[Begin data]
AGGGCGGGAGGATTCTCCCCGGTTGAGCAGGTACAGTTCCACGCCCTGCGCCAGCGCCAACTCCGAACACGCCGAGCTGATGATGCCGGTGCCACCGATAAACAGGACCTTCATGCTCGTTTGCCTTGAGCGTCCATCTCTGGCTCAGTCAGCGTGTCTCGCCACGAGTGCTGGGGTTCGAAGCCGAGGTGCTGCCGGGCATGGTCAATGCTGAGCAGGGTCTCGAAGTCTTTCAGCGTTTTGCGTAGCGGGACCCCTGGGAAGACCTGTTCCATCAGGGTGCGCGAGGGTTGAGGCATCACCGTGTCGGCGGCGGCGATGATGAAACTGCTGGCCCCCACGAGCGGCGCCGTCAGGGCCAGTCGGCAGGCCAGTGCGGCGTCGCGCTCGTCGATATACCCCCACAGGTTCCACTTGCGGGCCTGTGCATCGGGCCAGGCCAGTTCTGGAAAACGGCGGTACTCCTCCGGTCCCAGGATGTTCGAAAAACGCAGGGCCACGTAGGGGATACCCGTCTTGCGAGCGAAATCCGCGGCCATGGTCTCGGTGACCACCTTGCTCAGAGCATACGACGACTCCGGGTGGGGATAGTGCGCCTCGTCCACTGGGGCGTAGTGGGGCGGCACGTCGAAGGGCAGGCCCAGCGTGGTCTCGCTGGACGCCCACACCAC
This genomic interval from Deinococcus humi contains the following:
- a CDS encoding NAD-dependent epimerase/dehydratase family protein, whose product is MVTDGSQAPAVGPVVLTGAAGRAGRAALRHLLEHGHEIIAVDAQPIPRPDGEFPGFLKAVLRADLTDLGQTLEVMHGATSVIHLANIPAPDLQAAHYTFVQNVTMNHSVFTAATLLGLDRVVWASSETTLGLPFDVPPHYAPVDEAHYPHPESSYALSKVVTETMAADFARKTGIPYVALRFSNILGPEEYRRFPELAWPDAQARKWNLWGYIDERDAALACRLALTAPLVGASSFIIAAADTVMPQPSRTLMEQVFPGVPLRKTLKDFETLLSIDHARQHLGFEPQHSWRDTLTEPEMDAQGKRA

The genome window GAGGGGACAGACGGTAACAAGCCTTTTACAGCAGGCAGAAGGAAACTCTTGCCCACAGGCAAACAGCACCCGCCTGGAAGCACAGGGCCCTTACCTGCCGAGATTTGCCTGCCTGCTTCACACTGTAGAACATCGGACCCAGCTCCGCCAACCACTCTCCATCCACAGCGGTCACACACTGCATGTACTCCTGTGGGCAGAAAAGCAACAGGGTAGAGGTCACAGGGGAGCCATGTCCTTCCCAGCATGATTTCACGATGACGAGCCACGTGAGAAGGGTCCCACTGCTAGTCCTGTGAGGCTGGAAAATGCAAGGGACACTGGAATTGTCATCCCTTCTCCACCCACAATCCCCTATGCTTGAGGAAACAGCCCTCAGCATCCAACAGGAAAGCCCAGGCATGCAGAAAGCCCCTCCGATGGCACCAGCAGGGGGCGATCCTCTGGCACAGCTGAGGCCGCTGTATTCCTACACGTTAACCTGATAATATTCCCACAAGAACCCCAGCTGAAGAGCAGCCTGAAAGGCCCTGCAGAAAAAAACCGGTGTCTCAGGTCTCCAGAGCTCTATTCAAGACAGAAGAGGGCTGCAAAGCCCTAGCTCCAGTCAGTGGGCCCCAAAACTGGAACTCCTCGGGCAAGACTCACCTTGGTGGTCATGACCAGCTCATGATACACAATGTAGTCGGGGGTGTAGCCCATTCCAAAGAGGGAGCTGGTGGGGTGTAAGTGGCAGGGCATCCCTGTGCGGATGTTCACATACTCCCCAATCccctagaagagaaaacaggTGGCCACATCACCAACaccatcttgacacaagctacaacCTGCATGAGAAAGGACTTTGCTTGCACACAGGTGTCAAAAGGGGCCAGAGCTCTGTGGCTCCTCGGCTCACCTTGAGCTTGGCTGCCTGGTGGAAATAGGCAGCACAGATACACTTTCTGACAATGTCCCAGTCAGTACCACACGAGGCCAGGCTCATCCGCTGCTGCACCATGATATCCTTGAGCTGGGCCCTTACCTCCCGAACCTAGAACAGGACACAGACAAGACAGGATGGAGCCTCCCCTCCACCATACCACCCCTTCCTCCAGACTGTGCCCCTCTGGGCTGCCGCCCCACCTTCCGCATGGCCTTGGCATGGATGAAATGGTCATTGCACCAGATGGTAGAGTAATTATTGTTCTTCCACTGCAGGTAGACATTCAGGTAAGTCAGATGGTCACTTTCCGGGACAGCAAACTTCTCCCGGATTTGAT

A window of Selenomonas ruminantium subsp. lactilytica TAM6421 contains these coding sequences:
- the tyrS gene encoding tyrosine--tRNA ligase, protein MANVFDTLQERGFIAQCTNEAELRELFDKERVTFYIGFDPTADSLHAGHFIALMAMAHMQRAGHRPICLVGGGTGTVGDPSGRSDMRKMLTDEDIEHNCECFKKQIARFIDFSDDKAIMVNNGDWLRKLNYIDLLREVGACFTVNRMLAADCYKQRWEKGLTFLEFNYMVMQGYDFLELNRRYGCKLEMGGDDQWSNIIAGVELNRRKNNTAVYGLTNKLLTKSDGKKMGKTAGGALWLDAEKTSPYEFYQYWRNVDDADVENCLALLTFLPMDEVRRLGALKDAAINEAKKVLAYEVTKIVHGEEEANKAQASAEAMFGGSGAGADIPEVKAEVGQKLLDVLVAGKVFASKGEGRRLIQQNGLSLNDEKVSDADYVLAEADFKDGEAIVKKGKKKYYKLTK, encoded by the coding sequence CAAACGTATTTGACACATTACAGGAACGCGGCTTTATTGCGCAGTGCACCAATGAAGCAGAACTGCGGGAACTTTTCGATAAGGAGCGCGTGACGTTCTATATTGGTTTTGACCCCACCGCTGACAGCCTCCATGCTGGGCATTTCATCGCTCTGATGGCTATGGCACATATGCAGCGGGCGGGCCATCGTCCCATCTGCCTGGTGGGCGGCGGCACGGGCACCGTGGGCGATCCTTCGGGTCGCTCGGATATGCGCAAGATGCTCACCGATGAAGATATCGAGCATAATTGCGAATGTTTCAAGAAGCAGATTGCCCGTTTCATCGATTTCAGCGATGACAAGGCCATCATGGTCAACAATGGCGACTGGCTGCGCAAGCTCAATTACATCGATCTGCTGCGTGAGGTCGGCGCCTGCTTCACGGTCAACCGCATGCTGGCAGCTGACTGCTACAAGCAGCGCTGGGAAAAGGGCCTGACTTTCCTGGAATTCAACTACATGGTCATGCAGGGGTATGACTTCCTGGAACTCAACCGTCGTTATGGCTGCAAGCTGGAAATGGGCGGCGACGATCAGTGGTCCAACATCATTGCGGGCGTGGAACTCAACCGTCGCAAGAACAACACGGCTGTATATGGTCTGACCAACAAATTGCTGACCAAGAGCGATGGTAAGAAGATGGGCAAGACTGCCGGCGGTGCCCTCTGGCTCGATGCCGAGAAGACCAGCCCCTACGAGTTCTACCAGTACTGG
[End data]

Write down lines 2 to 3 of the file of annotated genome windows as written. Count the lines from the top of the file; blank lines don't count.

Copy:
This genomic interval from Deinococcus humi contains the following:
- a CDS encoding NAD-dependent epimerase/dehydratase family protein, whose product is MVTDGSQAPAVGPVVLTGAAGRAGRAALRHLLEHGHEIIAVDAQPIPRPDGEFPGFLKAVLRADLTDLGQTLEVMHGATSVIHLANIPAPDLQAAHYTFVQNVTMNHSVFTAATLLGLDRVVWASSETTLGLPFDVPPHYAPVDEAHYPHPESSYALSKVVTETMAADFARKTGIPYVALRFSNILGPEEYRRFPELAWPDAQARKWNLWGYIDERDAALACRLALTAPLVGASSFIIAAADTVMPQPSRTLMEQVFPGVPLRKTLKDFETLLSIDHARQHLGFEPQHSWRDTLTEPEMDAQGKRA